(Part Six of the Playing King of the Mountain with God, Series)
I spent three or four days with a group of guys attending a Christian college, a few years ago. We were talking about sexual sin. All but one admitted to having a fairly active sex life. None of these men were married. All of them attended Christian schools all their life.
“Well, what do you think when you read these words from the Bible, I asked? “Or do you not know that wrongdoers will not inherit the kingdom of God? Do not be deceived: Neither the sexually immoral nor idolaters nor adulterers nor men who have sex with men. Flee from sexual immorality. All other sins a person commits are outside the body, but whoever sins sexually, sins against their own body.” 1 Corinthians 6:9 & 18
Their replies surprised me. They’d never really talked about it between themselves. “Do you mean when you came back to the dorm at 1:00 in the morning and bragged about having sex, none of you ever challenged the morality of that?” I asked.
“Mr. De Graaf, when you went to college, did you ever challenge your friends about having sex with their girlfriends?” Sheepishly I had to admit, I hadn’t. That began a great dialogue on why Christians who know better, openly violate clear teachings of scripture and aren’t even embarrassed about it with other Christians, because everyone does it! And I’m not just talking about sexual sins.
The only real difference between those young men and many of us, is the clear biblical teaching, we chose to ignore. So why would we dare do that? Consensual Hypocrisy Last year, I blogged on the topic of consensual hypocrisy, (http://bit.ly/1muwRZ3 & http://bit.ly/1ff5HQM). Consensual hypocrisy is the silent resignation by the Christian community to a life and lifestyle that looks nothing like what we claim to believe theologically. And, since everyone else appears to be cutting corners on living like Jesus and getting away with it and they’re Christians, it creates a moral, gravital pull on each of us to lower our own standards. And, with this more “pragmatic Christianity” comes the loss of both the moral right and the will to call others back to biblical living.
Just think how often we’ve made choices to watch certain movies or T.V. programs, you knew were antithetical to a biblical worldview, but did so without much serious guilt because other Christians you knew were watching them. And why is it that Christian men will often use course language, tell off color jokes, or drink more than is wise, knowing full well Jesus would never do any of those things?
Reflect for a moment on your rationale for buying your home you live in. Was living like Jesus the primary rationale? Or did you take comfort in the fact that you knew other wonderful Christians who lived in even better homes. Everyone’s doing it.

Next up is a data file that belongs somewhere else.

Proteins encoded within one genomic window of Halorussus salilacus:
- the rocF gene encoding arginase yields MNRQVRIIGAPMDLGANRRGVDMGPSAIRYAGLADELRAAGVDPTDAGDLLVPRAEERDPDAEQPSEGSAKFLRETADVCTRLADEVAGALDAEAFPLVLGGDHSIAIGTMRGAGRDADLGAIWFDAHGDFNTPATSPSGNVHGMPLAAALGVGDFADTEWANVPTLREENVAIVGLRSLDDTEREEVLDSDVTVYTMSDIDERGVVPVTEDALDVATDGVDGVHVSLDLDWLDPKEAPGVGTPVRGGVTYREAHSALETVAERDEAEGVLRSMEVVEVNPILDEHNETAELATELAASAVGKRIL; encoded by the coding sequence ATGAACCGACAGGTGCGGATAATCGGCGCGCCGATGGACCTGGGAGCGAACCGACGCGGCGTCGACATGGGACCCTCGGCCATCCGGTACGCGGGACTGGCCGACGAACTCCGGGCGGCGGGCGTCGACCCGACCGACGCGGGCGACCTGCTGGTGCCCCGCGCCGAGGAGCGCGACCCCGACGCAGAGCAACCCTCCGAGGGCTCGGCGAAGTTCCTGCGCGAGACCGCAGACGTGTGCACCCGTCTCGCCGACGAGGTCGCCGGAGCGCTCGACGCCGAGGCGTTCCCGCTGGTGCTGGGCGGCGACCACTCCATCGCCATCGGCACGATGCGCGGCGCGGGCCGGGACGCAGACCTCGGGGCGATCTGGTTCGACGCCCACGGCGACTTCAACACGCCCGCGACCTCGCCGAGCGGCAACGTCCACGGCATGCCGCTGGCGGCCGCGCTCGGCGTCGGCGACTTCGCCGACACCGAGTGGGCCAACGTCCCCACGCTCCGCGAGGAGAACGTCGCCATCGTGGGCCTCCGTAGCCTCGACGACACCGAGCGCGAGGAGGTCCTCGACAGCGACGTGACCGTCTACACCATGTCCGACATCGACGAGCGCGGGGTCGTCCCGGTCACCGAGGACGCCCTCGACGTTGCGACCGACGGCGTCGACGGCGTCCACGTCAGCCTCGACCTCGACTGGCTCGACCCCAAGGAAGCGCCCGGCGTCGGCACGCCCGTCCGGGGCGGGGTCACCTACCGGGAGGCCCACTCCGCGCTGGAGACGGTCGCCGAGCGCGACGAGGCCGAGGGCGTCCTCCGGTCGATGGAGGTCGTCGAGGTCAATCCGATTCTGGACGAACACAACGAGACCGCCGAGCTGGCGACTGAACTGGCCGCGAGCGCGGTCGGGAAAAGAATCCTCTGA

I’ve sat with men addicted to pornography, knowing full well how sinful it is, who took comfort in surveys that showed 60% of all Christians men struggle with pornography. Everybody’s doing it.
In our heart of hearts, many of us are wanting the freedom to make similar choices that we see others making. By the disobedience of others, they’ve actually given us permission to do that. For sure, they’re never going to call us out on it.
The truth is, while not everybody’s doing it, many Christians are. And it doesn’t take much to tempt us to live like the world. I have to admit using the, everybody’s doing it, justification for some of my own selfish or sinful choices, occasionally. However this passage in scripture has been helpful to me to bring me back to my senses.
“Do not love the world or anything in the world. If anyone loves the world, love for the Father is not in them. For everything in the world—the lust of the flesh, the lust of the eyes, and the pride of life—comes not from the Father but from the world. The world and its desires pass away, but whoever does the will of God lives forever.” 1 John 2:15-17
“Worldliness is whatever makes sin look normal, and righteousness appear strange” (Kevin De Young)
Trumping God So, whenever we let a “jury of our peers,” even Christian peers, trump a clear command of God, it’s the world and it’s sin! In this dangerous game of king of the mountain, not even the Christian community trumps God.
So, here are two questions I’d suggest you and the Holy Spirit take some time to reflect on this week; 1. How have I let my Christian friends pulled me down in ways I’d be embarrassed to have my pastor observe? 2. Is there anything in my life that tempts other Christians to live more like the world?
So, talk with the men or women you’re spiritually mentoring, or even your own children about this issue. Share with them your personal failures and the consequences of listening to the Christian world rather than to God for how to live your faith and life. Then, also share with them some good, but hard choices you’ve made which were counter-cultural, even in the church, and how God has honored them with peace of mind. Show them that righteous living works!
Question: In what areas are you most tempted to do something you’re reasonably certain God doesn’t want you to do, but you haven’t, because everybody is doing it?
How following Jesus works in real life.
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